Marine Ecosystem Responses to Global Climate Change in the Bering and Chukchi Seas
The Bering Sea and Chukchi Sea have distinct marine ecosystems that are affected by seasonal sea ice. During the summer, the water column is stratified by meltwater from retreating sea ice and phytoplankton are found near the sea surface, where the incoming sunlight is sufficient for photosynthesis. These summer conditions result in the highest primary production in the world’s oceans and support high levels of fishery resources. Algae that live on the bottom of sea ice also play an important role in maintaining fishery resources by falling and decomposing on the sea floor in summer.
Recently, global climate change has become a cause for concern. The greenhouse effect, produced by increasing anthropogenic CO2 emissions, has induced increases in atmospheric and seawater temperatures. The effect of such increases on the cryosphere of the Arctic is already visible, and understanding its direct and indirect effects on the physical and chemical environments and the responses of marine ecosystems is critical.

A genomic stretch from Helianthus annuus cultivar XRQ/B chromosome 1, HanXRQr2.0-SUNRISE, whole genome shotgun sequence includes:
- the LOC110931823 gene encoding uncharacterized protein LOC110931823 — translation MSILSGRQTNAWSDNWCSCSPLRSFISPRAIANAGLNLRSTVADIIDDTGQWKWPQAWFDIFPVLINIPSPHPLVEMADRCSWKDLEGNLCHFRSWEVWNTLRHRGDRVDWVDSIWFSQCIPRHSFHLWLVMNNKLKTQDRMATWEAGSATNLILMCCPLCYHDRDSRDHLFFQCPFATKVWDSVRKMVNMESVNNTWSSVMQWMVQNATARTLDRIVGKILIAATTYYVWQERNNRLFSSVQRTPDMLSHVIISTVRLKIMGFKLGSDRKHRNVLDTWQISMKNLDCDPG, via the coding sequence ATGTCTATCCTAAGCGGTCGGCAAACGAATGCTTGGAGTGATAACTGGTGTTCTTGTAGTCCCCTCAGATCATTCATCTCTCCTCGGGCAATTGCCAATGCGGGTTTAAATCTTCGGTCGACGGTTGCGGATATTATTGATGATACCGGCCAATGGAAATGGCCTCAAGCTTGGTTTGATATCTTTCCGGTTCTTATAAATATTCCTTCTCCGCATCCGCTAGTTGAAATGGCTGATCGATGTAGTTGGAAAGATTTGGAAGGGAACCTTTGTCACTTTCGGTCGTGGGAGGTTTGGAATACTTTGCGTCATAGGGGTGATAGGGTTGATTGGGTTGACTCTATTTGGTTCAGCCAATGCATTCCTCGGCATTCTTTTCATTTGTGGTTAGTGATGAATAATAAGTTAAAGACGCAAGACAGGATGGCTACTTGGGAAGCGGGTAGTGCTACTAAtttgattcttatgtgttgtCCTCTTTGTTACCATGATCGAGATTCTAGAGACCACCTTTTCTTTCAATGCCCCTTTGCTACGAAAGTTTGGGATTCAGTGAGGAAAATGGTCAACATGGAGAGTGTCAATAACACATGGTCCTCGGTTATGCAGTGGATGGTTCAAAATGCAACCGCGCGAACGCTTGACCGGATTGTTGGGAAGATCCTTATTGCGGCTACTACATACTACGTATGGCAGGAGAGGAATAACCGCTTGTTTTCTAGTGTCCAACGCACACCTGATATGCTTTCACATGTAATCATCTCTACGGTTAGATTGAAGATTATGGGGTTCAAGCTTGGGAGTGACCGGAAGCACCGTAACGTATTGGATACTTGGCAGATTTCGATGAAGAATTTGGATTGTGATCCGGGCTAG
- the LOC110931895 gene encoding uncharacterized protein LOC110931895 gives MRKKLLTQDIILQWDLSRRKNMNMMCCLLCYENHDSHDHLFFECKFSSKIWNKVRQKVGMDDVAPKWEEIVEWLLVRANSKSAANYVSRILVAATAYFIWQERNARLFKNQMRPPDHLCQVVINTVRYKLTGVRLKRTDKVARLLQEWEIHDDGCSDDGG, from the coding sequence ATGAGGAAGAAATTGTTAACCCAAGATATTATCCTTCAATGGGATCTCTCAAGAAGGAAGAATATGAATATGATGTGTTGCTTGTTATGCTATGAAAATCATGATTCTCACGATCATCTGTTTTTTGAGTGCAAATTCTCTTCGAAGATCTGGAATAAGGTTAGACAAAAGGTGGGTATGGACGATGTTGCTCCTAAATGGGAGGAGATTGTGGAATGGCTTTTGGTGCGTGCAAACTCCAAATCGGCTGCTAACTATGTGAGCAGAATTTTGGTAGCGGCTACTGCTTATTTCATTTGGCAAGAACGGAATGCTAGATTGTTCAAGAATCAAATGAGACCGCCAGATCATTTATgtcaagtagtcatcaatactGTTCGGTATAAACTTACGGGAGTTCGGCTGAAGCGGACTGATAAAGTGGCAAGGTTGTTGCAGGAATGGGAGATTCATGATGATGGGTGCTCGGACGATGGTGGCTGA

We have conducted previous research examining the marine environments in the Bering and Chukchi seas. However, the knowledge of most aspects and responses of marine ecosystems to global climate change is still inadequate.
Based on results from the Oshoro-Maru research cruises during the International Polar Year (IPY) 2007-2008 and previous research, we will examine the features and mechanisms of the responses of marine ecosystems to global climate change in the Bering and Chukchi seas.